POSE 1: The fifth position. Notice the awkward (for MMD) foot positions.


Pose 2: The second position; much less awkward for the model’s feet.


Pose 3: The fourth position; there’s those awkward foot positions again…


Pose 4: The beginning stance for the spin itself. This pose is actually quite delightful. It is used, slightly tweaked, four more times to animate the spin itself. Basically, IA is rotated 4 times in 90 degree segments using the method outlined above while in this pose. It will be necessary to tweak the ankles to keep them from derping when carrying out this sequence.


Pose 5: The fourth position again is used to complete the sequence. This is not a straight copy of the pose used from above but a variation. Also, I used this pose to sort out issues caused to the leg IK chain by the prior awkward foot angles. Plus, it just looks better done this way.

Putting it all together

These poses were created in sequence in MMD to ensure continuity and smooth transitions. MMD uses a process called interpolation to calculate how IA’s body transitions from one pose to another. This is a great feature for lazy animators like me as basically all you need to do is make the key poses (also known as key frames) and MMD takes care of the rest. All that might be necessary are to make use of some intermediate frames to correct awkward looking movements or preventive adjustments to eliminate the leg IK chain from derping at the ankles.

Still the whole sequence took about an hour to do, but that did include time spent on researching the required poses. What was not done was to further tweak the motion to smooth it out more and to add detailing. Detailing basically are poses used to enhance the movements to make them look more natural or if you just want to add some embellishments to the animations.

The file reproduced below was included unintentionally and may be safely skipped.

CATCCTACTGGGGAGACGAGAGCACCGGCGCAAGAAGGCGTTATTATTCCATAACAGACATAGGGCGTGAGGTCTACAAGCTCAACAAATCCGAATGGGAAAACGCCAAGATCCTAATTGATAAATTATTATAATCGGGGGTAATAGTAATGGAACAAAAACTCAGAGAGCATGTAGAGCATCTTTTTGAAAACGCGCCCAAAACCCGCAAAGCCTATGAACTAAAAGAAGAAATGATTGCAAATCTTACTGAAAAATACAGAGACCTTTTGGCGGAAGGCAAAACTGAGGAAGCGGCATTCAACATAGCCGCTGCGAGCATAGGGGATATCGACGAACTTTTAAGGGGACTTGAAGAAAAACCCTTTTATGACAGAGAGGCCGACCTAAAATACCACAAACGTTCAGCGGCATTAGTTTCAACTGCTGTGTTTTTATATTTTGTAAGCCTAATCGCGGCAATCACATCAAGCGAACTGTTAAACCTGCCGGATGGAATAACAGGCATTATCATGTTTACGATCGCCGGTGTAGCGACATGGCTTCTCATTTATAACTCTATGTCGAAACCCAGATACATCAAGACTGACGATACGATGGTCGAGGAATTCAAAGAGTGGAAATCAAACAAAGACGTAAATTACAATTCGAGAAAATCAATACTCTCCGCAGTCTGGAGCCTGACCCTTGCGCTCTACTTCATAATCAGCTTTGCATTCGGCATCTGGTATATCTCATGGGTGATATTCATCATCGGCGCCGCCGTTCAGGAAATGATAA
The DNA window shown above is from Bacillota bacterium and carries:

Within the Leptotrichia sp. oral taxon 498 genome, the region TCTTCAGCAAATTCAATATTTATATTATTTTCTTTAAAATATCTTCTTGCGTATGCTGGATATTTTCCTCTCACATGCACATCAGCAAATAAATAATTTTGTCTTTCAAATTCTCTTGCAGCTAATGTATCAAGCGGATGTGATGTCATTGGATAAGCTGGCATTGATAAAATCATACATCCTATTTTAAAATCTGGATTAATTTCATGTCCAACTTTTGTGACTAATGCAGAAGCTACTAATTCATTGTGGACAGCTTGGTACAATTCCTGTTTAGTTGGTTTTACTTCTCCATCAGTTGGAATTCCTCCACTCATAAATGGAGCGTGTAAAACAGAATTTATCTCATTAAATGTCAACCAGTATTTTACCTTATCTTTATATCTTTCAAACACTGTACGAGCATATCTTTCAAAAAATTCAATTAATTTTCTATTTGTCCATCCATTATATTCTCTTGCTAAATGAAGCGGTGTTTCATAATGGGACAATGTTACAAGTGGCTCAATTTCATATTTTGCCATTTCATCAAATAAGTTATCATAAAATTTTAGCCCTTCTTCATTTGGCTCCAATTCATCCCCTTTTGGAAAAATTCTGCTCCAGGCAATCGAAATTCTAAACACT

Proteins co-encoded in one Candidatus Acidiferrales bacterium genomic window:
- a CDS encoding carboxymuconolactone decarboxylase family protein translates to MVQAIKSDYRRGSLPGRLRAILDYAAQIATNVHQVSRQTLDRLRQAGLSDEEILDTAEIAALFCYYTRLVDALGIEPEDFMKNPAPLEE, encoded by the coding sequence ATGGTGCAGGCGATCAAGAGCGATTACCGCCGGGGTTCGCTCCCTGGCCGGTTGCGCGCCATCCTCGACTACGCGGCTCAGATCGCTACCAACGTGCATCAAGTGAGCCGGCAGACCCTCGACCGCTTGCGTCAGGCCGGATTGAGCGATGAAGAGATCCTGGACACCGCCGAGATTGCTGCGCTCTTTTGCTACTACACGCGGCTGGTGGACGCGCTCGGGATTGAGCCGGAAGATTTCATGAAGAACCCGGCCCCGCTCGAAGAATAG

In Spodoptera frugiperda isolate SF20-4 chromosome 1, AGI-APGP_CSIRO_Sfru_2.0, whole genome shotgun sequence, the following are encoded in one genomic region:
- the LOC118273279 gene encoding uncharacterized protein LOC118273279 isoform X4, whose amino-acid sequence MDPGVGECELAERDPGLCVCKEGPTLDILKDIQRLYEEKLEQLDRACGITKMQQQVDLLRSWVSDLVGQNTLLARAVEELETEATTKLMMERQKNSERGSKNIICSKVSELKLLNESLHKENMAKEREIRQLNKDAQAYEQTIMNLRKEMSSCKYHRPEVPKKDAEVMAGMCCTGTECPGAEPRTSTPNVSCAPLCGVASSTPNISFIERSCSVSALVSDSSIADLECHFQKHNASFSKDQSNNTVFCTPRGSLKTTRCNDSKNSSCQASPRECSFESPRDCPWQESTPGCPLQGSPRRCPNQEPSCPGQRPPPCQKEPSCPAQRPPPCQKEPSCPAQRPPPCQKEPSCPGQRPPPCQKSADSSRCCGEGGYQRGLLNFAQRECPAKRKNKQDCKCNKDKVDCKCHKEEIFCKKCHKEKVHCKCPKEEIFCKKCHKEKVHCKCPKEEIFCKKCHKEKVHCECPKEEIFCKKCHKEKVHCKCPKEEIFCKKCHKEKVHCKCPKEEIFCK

One good example of what could have been done was to add intermediary frames to make IA slightly more bouncy, which would actually be more accurate. Anyway, the final video shows these key frames at work and how they work in MMD.

Key takeaways

  1. IA is spinning with her center bone off center. This doesn’t matter if you plan ahead and follow the basic spinning technique described at the top of the article. You can accurately spin anywhere.
  2. When animating dance moves, it is a good practice to use external references.
  3. For absolutely accurate motions, the best method is to use motion tracing. That requires a lot of work to be perfectly honest.
  4. The next best method is just to be able to identify correctly the absolute minimum number of key poses required and work off those as was done here.

Thanks for reading. Hopefully, you have found some useful information here. If you have questions or comments, please feel welcome to post these in the comments section below. Likewise, if you want tutorials on any aspect of MMD animation post these here or on one of the main sections of this site. We always welcome suggestions for articles.